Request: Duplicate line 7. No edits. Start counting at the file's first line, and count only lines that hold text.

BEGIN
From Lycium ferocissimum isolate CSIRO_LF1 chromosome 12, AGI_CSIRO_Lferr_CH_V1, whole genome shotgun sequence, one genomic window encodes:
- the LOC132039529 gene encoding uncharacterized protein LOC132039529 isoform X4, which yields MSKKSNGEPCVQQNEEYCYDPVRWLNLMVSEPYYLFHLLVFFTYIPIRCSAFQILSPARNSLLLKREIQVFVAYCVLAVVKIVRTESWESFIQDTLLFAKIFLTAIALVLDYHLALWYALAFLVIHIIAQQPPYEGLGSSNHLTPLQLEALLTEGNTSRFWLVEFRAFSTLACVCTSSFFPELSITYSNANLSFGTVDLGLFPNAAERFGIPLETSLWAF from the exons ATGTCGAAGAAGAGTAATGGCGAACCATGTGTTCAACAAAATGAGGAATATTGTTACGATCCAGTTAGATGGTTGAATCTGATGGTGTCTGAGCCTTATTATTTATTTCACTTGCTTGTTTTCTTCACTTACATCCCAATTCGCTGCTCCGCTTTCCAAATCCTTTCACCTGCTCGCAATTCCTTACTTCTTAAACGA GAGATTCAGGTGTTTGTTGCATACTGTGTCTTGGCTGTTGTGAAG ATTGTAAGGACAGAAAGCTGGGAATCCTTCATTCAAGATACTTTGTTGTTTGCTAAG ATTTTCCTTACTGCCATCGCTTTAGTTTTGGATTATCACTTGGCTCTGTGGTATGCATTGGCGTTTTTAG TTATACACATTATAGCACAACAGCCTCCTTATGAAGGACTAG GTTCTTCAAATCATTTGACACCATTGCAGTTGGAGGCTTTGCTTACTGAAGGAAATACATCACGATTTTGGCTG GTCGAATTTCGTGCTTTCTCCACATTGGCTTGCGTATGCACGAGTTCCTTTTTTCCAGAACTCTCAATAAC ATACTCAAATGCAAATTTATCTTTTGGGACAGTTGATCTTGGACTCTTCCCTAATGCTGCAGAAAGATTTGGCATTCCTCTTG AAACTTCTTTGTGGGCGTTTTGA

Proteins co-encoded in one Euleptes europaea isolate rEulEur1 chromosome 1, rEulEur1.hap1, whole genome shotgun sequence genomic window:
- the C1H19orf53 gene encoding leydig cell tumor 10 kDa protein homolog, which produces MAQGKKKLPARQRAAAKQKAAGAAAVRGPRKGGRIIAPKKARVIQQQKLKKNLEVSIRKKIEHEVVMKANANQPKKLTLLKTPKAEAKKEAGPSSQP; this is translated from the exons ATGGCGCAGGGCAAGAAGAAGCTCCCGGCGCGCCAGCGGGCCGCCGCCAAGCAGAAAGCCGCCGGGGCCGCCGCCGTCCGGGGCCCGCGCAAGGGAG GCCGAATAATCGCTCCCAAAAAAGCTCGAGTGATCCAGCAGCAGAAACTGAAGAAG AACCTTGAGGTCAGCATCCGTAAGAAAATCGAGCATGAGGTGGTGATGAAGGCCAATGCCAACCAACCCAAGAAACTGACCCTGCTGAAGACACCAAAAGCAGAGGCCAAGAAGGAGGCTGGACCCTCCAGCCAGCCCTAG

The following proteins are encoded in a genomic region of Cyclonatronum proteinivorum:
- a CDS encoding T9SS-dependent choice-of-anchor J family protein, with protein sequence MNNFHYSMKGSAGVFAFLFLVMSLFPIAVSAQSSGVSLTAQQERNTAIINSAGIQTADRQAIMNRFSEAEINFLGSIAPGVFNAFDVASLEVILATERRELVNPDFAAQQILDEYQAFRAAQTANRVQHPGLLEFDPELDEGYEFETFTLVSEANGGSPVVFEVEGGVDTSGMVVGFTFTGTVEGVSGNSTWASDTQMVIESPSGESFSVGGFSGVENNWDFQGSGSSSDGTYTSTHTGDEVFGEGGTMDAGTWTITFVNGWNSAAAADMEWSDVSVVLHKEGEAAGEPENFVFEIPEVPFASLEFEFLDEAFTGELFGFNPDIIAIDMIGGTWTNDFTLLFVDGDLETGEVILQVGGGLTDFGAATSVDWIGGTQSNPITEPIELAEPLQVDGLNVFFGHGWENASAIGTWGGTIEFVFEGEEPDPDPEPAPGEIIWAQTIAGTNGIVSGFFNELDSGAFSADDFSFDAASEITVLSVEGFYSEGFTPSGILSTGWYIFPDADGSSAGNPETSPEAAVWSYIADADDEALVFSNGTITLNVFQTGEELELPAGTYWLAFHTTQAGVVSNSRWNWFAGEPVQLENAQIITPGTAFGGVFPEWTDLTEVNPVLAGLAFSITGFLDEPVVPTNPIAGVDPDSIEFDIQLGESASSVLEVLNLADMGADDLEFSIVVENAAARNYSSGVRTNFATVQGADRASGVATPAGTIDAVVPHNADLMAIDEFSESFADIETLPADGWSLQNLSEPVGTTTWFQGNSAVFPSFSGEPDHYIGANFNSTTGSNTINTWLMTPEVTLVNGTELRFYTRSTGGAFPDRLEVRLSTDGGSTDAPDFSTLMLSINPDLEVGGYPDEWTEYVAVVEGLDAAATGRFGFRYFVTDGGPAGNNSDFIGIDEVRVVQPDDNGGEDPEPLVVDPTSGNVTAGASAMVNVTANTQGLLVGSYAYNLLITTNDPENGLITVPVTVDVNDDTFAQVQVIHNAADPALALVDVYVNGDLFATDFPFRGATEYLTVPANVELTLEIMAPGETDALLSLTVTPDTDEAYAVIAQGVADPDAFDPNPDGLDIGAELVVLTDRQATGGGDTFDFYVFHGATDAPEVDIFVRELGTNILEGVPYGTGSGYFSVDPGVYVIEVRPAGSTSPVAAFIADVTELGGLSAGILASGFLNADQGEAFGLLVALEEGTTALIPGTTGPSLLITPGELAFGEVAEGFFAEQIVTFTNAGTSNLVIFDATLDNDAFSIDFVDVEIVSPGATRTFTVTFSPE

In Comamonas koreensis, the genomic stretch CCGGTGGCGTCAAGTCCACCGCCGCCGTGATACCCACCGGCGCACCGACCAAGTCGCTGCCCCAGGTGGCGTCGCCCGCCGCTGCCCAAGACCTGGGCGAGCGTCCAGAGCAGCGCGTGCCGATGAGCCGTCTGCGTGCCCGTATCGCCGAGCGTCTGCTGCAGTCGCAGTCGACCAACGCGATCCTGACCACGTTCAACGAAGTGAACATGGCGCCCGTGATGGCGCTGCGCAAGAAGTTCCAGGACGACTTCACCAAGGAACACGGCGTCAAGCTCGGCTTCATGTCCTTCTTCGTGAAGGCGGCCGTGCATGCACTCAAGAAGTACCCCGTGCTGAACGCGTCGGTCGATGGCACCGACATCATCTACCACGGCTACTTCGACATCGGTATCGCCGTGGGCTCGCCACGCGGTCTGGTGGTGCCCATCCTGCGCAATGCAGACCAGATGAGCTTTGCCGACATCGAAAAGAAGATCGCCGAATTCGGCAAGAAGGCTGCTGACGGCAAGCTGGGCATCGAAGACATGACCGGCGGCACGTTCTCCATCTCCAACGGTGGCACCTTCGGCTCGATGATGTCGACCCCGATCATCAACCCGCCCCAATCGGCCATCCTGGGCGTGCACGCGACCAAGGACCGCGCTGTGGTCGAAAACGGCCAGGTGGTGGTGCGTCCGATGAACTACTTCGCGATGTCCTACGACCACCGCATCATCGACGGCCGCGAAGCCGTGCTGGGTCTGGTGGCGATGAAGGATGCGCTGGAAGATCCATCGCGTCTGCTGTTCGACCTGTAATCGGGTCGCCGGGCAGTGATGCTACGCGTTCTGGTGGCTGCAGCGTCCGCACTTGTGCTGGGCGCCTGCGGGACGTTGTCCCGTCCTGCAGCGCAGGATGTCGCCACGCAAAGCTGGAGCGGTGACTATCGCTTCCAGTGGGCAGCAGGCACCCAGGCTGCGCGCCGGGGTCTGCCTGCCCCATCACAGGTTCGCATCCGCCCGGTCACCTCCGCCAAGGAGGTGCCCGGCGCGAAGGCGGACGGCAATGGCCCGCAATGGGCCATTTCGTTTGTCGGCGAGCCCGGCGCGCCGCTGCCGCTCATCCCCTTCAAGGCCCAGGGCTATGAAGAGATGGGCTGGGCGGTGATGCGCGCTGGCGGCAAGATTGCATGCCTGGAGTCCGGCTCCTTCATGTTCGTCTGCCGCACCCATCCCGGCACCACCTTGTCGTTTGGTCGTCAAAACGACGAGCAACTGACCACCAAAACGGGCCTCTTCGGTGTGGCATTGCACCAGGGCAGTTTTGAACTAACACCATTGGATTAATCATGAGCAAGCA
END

In Comamonas koreensis, the genomic stretch CCGGTGGCGTCAAGTCCACCGCCGCCGTGATACCCACCGGCGCACCGACCAAGTCGCTGCCCCAGGTGGCGTCGCCCGCCGCTGCCCAAGACCTGGGCGAGCGTCCAGAGCAGCGCGTGCCGATGAGCCGTCTGCGTGCCCGTATCGCCGAGCGTCTGCTGCAGTCGCAGTCGACCAACGCGATCCTGACCACGTTCAACGAAGTGAACATGGCGCCCGTGATGGCGCTGCGCAAGAAGTTCCAGGACGACTTCACCAAGGAACACGGCGTCAAGCTCGGCTTCATGTCCTTCTTCGTGAAGGCGGCCGTGCATGCACTCAAGAAGTACCCCGTGCTGAACGCGTCGGTCGATGGCACCGACATCATCTACCACGGCTACTTCGACATCGGTATCGCCGTGGGCTCGCCACGCGGTCTGGTGGTGCCCATCCTGCGCAATGCAGACCAGATGAGCTTTGCCGACATCGAAAAGAAGATCGCCGAATTCGGCAAGAAGGCTGCTGACGGCAAGCTGGGCATCGAAGACATGACCGGCGGCACGTTCTCCATCTCCAACGGTGGCACCTTCGGCTCGATGATGTCGACCCCGATCATCAACCCGCCCCAATCGGCCATCCTGGGCGTGCACGCGACCAAGGACCGCGCTGTGGTCGAAAACGGCCAGGTGGTGGTGCGTCCGATGAACTACTTCGCGATGTCCTACGACCACCGCATCATCGACGGCCGCGAAGCCGTGCTGGGTCTGGTGGCGATGAAGGATGCGCTGGAAGATCCATCGCGTCTGCTGTTCGACCTGTAATCGGGTCGCCGGGCAGTGATGCTACGCGTTCTGGTGGCTGCAGCGTCCGCACTTGTGCTGGGCGCCTGCGGGACGTTGTCCCGTCCTGCAGCGCAGGATGTCGCCACGCAAAGCTGGAGCGGTGACTATCGCTTCCAGTGGGCAGCAGGCACCCAGGCTGCGCGCCGGGGTCTGCCTGCCCCATCACAGGTTCGCATCCGCCCGGTCACCTCCGCCAAGGAGGTGCCCGGCGCGAAGGCGGACGGCAATGGCCCGCAATGGGCCATTTCGTTTGTCGGCGAGCCCGGCGCGCCGCTGCCGCTCATCCCCTTCAAGGCCCAGGGCTATGAAGAGATGGGCTGGGCGGTGATGCGCGCTGGCGGCAAGATTGCATGCCTGGAGTCCGGCTCCTTCATGTTCGTCTGCCGCACCCATCCCGGCACCACCTTGTCGTTTGGTCGTCAAAACGACGAGCAACTGACCACCAAAACGGGCCTCTTCGGTGTGGCATTGCACCAGGGCAGTTTTGAACTAACACCATTGGATTAATCATGAGCAAGCA